The OAS has effectively supplanted the CEP as the final arbiter of the November 28 election, which was to lead to a runoff election scheduled for January 16. An OAS team reviewed all the polling data and procedures, and recommended that wild-card pro-coup former musician Michel Martelly, rather than official Unity Party candidate Jude Célestin, go to a second round against former first lady and senator Mirlande Manigat, as the CEP’s preliminary results called for. As of this writing, Préval has yet to respond to the OAS “recommendation,” but the CEP has postponed the runoff until at least late February. The Parliament before expiring in the fall extended Préval’s mandate from February 7 until May 14 (five years after his tardy inauguration), but it is unclear how the electoral stalemate may end. Whatever the outcome, either Manigat, Martelly, or Célestin could easily serve as U.S. puppets and possibly even be one or the other’s president-nominated prime minister. The Unity Party will likely continue to dominate the Parliament, and the prime minister, who has the most executive power, will come from its ranks.
Why should subverting Haitian democracy be so important to the United States and its allies? Where is the oil or other “strategic resource” in Haiti that might explain imperialism’s relentless drive to control the country? And surely imperialism is not threatened by Aristide’s reformist political and social project, whose modest goal he once described as moving the population “from absolute misery to a dignified poverty.” But it’s not the search for oil reserves, potential tourist enclaves, plentiful cheap labor, or pots of gold that drives imperial policy (although the country does have gold reserves being exploited in these recessionary times by Canadian mining companies). Or at least, Haiti is not targeted for these reasons alone. Haiti represents above all the threat of a bad example, as the Haitian people gave to the rest of the hemisphere in the Revolution of 1804 and in 1990. Imperial powers loathe governments of social justice in Haiti and elsewhere in the Caribbean and Latin America because they produced a powerful “demonstration effect,” radicalizing other movements and raising expectations throughout the hemisphere and the world.
And so Haiti stumbles along with a deeply flawed electoral exercise whose only certainty is that the presidential winner will be a rightist politician friendly to Haiti’s elite and to foreign capital, if not inspired by Duvalierism. (The former dictator himself, Jean-Claude Duvalier, unexpectedly arrived January 16 for the first time since 1986. He may soon be indicted for corruption and torture.) Whoever becomes president will assume a weak popular mandate and likely be met with uprising and unrest. The Haitian people’s disenfranchisement in the November 28 vote will continue to inspire popular rage, along with many other serious grievances, including the NGOs’ and the IHRC’s slow or non-existent response to the ongoing mass homelessness caused by the earthquake.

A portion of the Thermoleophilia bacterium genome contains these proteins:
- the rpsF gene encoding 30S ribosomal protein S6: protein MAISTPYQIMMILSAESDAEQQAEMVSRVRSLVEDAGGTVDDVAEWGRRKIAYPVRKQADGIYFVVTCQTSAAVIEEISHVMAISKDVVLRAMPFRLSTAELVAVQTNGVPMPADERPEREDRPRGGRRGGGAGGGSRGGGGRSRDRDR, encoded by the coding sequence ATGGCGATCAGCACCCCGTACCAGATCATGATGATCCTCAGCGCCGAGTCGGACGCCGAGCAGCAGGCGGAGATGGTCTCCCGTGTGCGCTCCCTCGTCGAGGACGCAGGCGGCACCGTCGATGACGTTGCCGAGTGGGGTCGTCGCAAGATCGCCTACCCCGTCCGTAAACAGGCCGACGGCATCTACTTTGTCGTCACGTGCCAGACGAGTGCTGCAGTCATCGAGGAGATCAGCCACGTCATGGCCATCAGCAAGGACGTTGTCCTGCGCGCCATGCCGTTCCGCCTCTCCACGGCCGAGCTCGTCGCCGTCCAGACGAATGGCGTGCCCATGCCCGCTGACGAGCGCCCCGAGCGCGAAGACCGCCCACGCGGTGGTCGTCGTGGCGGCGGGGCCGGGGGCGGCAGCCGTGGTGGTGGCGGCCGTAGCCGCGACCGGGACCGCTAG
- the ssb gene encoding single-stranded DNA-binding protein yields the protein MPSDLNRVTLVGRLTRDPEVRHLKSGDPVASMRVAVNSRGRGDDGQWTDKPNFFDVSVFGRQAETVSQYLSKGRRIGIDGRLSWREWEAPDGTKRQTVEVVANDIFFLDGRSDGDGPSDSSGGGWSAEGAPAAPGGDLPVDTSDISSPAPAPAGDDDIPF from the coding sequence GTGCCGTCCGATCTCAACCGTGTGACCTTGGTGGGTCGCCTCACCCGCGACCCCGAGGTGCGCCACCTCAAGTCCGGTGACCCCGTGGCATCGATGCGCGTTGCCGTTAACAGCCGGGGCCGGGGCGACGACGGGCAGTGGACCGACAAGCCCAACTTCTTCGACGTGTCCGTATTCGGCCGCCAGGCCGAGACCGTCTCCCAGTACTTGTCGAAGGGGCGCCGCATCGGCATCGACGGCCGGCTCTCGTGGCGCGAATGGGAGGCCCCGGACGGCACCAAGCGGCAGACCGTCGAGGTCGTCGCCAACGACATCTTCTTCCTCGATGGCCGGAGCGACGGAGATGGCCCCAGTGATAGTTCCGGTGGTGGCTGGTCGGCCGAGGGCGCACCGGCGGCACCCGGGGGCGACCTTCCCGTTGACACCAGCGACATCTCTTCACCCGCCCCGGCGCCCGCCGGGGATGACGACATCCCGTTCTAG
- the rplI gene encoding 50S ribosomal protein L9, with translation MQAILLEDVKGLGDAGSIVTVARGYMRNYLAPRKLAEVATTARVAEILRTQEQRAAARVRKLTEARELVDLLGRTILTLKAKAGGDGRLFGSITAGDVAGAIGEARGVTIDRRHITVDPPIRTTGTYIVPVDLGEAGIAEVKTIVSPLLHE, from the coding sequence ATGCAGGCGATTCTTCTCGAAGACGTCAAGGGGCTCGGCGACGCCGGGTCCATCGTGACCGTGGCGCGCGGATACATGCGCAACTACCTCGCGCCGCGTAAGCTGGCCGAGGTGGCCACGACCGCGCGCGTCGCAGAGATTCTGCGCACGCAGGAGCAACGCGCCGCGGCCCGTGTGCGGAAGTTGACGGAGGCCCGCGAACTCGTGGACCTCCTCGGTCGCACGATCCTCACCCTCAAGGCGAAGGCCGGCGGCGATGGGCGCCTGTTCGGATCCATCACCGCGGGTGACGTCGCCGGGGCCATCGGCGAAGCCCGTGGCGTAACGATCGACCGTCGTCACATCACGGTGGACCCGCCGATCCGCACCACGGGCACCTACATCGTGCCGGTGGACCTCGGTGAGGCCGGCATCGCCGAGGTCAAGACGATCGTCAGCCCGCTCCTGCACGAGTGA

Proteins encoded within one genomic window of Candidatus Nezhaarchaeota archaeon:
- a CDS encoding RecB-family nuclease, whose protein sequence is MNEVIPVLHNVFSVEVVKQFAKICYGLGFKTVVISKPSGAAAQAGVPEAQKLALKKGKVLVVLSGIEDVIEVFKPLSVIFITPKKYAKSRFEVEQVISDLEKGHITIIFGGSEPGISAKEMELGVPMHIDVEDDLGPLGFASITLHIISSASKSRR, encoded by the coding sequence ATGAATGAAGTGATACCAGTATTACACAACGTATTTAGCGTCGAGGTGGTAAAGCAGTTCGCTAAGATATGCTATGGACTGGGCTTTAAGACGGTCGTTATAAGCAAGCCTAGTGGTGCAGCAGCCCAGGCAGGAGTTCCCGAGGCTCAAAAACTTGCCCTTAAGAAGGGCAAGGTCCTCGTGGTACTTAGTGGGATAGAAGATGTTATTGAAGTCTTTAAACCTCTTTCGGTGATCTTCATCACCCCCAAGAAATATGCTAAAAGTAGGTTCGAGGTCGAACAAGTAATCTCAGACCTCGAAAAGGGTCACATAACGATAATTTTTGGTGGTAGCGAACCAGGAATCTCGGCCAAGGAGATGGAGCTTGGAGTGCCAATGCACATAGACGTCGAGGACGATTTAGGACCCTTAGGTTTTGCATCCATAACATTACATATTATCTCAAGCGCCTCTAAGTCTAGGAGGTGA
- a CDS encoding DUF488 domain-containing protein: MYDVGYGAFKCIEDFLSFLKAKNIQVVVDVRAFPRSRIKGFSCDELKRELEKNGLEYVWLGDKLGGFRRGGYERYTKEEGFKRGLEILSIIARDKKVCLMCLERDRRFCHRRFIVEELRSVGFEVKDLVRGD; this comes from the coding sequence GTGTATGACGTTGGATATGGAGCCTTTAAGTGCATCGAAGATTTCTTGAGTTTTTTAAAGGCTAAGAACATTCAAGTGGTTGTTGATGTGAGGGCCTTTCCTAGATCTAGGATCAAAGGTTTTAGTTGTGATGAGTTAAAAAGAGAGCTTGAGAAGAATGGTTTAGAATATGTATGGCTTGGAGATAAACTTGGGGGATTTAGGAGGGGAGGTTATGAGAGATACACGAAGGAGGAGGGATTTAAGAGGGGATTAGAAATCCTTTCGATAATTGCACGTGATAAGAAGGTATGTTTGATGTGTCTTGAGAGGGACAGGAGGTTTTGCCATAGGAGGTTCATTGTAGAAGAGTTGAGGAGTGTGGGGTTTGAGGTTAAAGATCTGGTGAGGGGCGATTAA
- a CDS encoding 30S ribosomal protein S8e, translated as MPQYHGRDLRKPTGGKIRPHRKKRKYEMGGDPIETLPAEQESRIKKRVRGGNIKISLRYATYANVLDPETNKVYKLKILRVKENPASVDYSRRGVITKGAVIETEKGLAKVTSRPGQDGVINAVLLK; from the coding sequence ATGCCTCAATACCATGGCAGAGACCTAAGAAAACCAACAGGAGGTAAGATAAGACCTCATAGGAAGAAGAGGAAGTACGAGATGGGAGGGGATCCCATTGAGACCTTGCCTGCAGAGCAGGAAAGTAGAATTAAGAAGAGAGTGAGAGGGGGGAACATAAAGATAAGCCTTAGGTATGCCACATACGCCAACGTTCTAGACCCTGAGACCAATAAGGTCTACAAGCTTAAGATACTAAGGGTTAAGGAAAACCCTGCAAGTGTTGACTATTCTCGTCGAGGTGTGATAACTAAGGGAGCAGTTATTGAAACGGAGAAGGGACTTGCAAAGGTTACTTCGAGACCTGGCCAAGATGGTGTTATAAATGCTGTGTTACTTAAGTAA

The UN occupation—the most visible political legacy of the anti-democratic coups in Haiti—was a lightning rod for popular discontent even before the earthquake. And now it appears that dissent within the occupation force itself has spread to its senior leadership. In December, Haiti’s UN Special Representative, the Brazilian diplomat Ricardo Seitenfus, bluntly described the occupation as unproductive, repressive, and anti-democratic in an interview with the Swiss daily Le Temps.3 Although it was barely noted in the U.S. media, Seitanfus was removed from his position within a week of the interview’s publication.4 “When the level of unemployment [in Haiti] is 80%, it is intolerable to deploy a stabilization mission,” Seitenfus was quoted as saying. “There is nothing to stabilize and everything to build.” He called for the UN to build roads and dams, and to help organize the state and the judicial system, but lamented that the UN says it has no mandate for that. “Its mandate in Haiti,” he said, “is to keep the peace of the graveyard.”
Roger Annis is a coordinator of the Canada Haiti Action Network and an editor of its website, canadahaitiaction.ca. Kim Ives is an editor of Haiti Liberté, a newsweekly based in Brooklyn and Port-au-Prince.
1. See “Congresswoman Waters & Colleagues Urge Secretary Clinton to Support Fair, Free, Inclusive Haitian Elections,” press release, October 7, 2010, waters.house.gov/News/DocumentSingle.aspx?DocumentID=211192; Jennifer Clibbon, “Haitian Human Rights Lawyer Mario Joseph Slams Elections, Aid,” CBC, November 25, 2010.
2. “Protest Letter of Haitian Members of Interim Haiti Reconstruction Commission,” Isabeau Doucet, trans. (unofficial), from Le Matin (Port-au-Prince), December, 14, 2010, canadahaitiaction.ca/content/protest-letter-haitian-members-interim-haiti-reconstruction-commission.
3. Arnaud Roberts, “ ‘Haïti est la preuve de l’échec de l’aide internationale,’ ” Le Temps (Geneva), December 20, 2010.
4. “OAS Removes Special Representative in Haiti From Post,” The Latin American Herald Tribune, December 26, 2010.